Today, the digital transformation affects all organizations: from local trade to CAC 40 companies through VSEs / SMEs. And non-governmental organizations (NGOs), perhaps less publicized, have also started their digital transformation …

Why should an NGO set up a digital strategy?

According to the LIMITE-IFOP e-donor barometer, in partnership with IDAF and AFF, online donations represent 7.2% of annual donations (increasing) and online donors are more generous with an average donation of 104 € against 63 € by check. The interest is therefore economic.

Training & Co'm

Beyond that, NGOs must transform themselves to bring more transparency to their donors. Communication is essential and they must therefore be present where the potential donors are, namely on the Internet, especially on social networks.

What types of digital projects for NGOs?

NGOs face the same problems as businesses, namely that they must gain visibility. They have thus adopted social networks, work their semantic field in depth to promote SEO and create sites with an e-commerce approach to develop donations.

According to NGOfacts, there are around 1.3 million NGOs in England. Visibility is therefore a priority. NGOs take a very professional approach when it comes to digital transformation and they call on providers who know how to guide them in their evolution.

What particularities in project management?

Despite a degree of maturity close to business, in any case for those I have encountered, NGOs have specificities that should be known and which are both a source of constraints and opportunities.

The budget

It is indeed a specificity, even more than a business. They must use the funds they have in a reasoned and responsible manner because the majority of their budget comes from donors.

These donors aim to contribute to the achievement of concrete actions. The sums dedicated to digital transformation have a strong vocation of return on investment to justify that they are not directly invested in actions on the ground.

The stakeholders

This is an important specificity that I have experienced during projects with NGOs. Indeed, the approach is based on consensus and approval by a multidisciplinary project team. Decision-making is slowed down because everyone must contribute and validate the directions that are taken.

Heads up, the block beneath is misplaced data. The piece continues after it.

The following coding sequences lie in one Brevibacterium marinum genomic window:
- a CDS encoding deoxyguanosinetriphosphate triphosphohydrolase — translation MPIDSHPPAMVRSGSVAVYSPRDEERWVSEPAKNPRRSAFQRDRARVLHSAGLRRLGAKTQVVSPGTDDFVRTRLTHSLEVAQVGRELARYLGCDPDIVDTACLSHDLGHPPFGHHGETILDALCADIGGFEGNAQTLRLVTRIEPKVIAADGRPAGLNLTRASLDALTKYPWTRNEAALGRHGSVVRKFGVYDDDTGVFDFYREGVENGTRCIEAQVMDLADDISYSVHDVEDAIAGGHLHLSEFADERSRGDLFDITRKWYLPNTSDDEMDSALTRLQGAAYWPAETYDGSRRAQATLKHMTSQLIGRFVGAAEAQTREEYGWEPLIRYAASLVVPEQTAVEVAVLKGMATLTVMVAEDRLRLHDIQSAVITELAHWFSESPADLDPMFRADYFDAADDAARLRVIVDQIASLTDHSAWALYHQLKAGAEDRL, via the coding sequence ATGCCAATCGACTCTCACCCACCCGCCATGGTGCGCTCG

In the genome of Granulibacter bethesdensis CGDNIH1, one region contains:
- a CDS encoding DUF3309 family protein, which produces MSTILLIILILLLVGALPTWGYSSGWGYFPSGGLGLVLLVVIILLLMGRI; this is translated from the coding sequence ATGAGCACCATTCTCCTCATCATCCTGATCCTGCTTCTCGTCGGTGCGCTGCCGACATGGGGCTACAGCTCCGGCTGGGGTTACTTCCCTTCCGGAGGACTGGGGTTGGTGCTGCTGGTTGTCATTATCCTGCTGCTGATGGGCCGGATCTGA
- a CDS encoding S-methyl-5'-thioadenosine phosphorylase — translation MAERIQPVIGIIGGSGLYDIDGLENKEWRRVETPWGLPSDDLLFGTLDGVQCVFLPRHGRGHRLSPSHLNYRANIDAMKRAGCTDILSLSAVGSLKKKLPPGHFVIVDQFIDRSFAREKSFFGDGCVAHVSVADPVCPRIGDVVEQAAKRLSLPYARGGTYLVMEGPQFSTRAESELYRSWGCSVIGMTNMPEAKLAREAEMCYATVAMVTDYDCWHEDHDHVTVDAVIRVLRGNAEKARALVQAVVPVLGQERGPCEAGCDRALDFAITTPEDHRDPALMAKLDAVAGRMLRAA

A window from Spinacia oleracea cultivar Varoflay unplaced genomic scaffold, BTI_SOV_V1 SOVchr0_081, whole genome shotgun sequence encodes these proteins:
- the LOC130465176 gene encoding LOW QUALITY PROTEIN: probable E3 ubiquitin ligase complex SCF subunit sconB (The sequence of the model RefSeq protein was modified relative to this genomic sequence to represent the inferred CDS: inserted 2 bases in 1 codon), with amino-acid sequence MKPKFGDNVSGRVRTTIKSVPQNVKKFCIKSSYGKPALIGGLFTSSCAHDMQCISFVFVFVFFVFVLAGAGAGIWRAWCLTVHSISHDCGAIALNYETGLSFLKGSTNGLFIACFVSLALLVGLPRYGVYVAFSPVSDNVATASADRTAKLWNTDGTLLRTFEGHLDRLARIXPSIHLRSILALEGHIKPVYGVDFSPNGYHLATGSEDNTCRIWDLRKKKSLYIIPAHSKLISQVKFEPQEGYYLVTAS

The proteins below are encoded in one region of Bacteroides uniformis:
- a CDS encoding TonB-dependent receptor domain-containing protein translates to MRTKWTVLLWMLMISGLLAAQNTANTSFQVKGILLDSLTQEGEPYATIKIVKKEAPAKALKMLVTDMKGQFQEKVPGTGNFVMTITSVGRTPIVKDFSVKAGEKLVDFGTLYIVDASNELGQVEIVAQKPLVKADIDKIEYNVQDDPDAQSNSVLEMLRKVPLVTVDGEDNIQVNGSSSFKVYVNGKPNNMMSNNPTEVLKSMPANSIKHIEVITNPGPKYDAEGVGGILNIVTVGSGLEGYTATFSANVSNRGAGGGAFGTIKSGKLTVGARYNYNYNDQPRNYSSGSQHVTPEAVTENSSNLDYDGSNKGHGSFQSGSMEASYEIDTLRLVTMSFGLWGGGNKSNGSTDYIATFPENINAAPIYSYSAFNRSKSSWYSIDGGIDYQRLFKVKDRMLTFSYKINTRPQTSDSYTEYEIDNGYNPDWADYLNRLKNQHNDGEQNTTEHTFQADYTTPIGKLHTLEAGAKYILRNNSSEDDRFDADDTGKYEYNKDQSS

Management manages the project with a set of resources which are not directly linked or whose profession is quite different. The result is rich exchanges and a large panel of ideas, but the decision process is longer. The deadlines of a project must absolutely take into account this environment and type of operation so as not to penalize the retro planning defined in advance.

Little feedback on a personal experience: during a workshop, I asked each participant to intervene only when he was concerned with the subject. It was a proposal that surprised at the start, but made it possible to move forward efficiently and satisfy the sponsors 🙂

Restitution documents

In projects that require the drafting of restitution documents such as specifications, it is relevant to add to purely functional elements business information and statistics, for example, which justify this or that functionality.

These data are not necessary for the technical teams who will develop the project, but do not forget that the specifications also aim to help the client to visualize his project and to be validated …

If it is only functional, your contacts will ask you questions that you can anticipate with a slightly richer document. Then, a bit of formalism is welcome: minutes of meetings, attendance sheets, etc.

All this should be taken into account in the costing phase as far as possible.

To conclude

NGOs have enriching projects, with their codes and operating methods. The digital transformation is for them a real challenge that should be addressed with a touch of “diplomacy”.